Lake Allatoona Fishing Report – August 2019
Allatoona: Level: Slightly over full. Temp: 84-90 degrees. Clarity: 6 feet.
Bass: Tournament angler Matt Driver reports, “Typically the month of August on Lake Allatoona is slow, but things are a bit different this year. Plenty of rain and constant water levels have made for a good summer bite. A lot of fish are mid depth to deep and will be for a while. August means the brushpile bite is usually good, and rock is great right now, as well. Let’s start out simple and talk about catching numbers. The 3/16-oz. Picasso Rhino Ned Rig is as good as it gets for numbers this month. The way to work this bait is not to work it at all but just drag it slowly until you locate the brushpile or rockpile—and prepare to get bit. The bite is mushy sometimes and typically just loads up. I want to pair the Rhino Ned with a Missile Baits Ned Bomb or Roboworm Ned in green pumpkin. A very sensitive rod is key. I am using a Shimano Expride, medium-heavy 7-2 spinning rod and 20-lb. Sunline FX2 braid tipped with Sunline Sniper fluorocarbon as a leader. The second technique I have confidence in every August is a deep-diving crankbait. I am switching it up between a Spro Little John DD and the Strike King 6XD or 8XD. Use 10-lb. Sunline fluorocarbon and a glass Shimano cranking rod. Fish this bait on long points that are near the channel with scattered brush or boulders. Run and gun. Don’t stay in an area if you’re not getting bit. Last but not least is the nighttime spinnerbait and blade bait bite. The Picasso nighttime spinnerbait or Picasso Shock Blade can be great for quality fish. This is a shallow- to mid-depth technique for nighttime. It will be important to pre-plan your trip during daylight hours and find areas to target once the sun goes down. Many times you will find that shallow cover and structure may only hold one or two fish, but typically they are better quality. This definitely takes planning and practice to perfect. There are plenty of small fish feeding on very small bait. I have not found very much quality in the schools. One fun way to catch the schooling fish during daylight hours is a popping cork and a bass fly. You must be able to cast long distances and be very accurate. These fish will only bite while on the surface. I typically divide the lake up into three regions. The south end is Allatoona Creek to Bethany Bridge. The mid lake is from Bethany Bridge to Galts. The north end is from Galts north to the Etowah River. Right now in the month of August there are no particular areas that are producing better. Pick the area of the lake you like the best, and run the mid- to deep-depth pattern. If a lot of what you’re reading sounds the same, it is. There’s not a lot of changes on Lake Allatoona this time of year, but the fishing is good.” Guide Bill Payne reports, “Allatoona in August means night fishing. During July, we have seen some great catches with five fish weighing 17 to 18 pounds. One of my clients boated a largemouth weighing 8.02 pounds last Saturday night. Of course, those catches are the exception, and I must say that August is the most challenging time of the year on Allatoona. Even so, night fishing on ’Toona is my favorite time of the year, and who doesn’t like a challenge? It’s all about having reasonable expectations. The good news is that you’ll get lots of bites and catch some fish. Shaky heads and finesse worms worked in the 18- to 24-foot range around brush, stumps and rocks will get plenty of bites. Jigs, crankbaits and spinnerbaits can work very well in the same places. If you like to fish a little shallower, ChatterBaits and spinnerbaits cast up on the shallow rocks and shoal markers can produce, as well.”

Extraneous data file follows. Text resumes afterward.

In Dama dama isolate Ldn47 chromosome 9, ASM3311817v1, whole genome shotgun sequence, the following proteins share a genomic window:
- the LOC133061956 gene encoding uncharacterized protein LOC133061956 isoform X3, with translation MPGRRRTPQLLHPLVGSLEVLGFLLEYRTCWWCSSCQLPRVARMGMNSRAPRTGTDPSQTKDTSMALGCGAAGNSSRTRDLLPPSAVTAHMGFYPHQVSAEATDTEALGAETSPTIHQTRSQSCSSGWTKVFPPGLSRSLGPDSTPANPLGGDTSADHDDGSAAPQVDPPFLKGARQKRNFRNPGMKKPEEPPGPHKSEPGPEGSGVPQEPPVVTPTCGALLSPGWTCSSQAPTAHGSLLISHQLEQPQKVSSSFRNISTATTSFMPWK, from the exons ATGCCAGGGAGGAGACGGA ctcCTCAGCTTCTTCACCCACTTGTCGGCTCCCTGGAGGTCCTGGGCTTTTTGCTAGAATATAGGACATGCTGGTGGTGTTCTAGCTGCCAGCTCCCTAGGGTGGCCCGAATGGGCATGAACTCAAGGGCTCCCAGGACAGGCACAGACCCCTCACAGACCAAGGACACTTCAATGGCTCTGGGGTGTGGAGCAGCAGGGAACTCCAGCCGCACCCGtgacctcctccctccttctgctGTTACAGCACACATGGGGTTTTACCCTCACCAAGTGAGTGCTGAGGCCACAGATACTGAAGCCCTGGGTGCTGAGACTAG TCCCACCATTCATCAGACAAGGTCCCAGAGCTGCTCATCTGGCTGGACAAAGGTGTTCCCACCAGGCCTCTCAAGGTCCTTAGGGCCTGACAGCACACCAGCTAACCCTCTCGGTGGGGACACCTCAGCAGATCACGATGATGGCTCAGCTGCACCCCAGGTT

Linesides: Very good. Guide Robert Eidson reports, “The live-bait bite is starting to fall off, but the trolling bite is really starting to pick up. We are catching very good numbers of stripers, hybrids and white bass on our morning trips right now. Some mornings we are catching 30 to 50 fish per boat. The numbers will start slowing down as we enter into August because the dissolved oxygen is dropping fast. All of the fish seem to be within 1 mile of the dam. Concentrate your efforts from the mouth of Clear Creek to Clarks Creek. Once you find the fish, start the morning fishing live shad on downlines at 24 feet. This can be a good bite if you’re on feeding fish, but fresh bait is the key. Change your baits often. Once the live-bait bite slows down, switch to trolling umbrella rigs. I have been having most of my success pulling nine, 1/2-oz. white bucktails with chartreuse trailers about 110 feet behind the boat, which puts the rigs about 24 feet deep. Also, keep your topwater baits ready in case any schooling fish come up. They’ll hit a popping cork, fluke or Lucky Craft Sammy, but I prefer the biggest white Rooster Tail I can find. The secret to getting bit is to fish with light line (6-lb. test) and to retrieve your bait as fast as you can crank it in. In these conditions, it’s important to get your fish back in the water quickly if you want to release it. Keep your camera ready because a quick release can mean the difference between a dead fish and one that swims away. We also suggest riding back over the area you just fished and keeping any floaters. Striper Soup has plenty of bait in stock for those of you who don’t want to get to the lake at 4 a.m. Our boats are taking no less then 100 baits out for our four-hour trips. Fresh bait is a must right now.”
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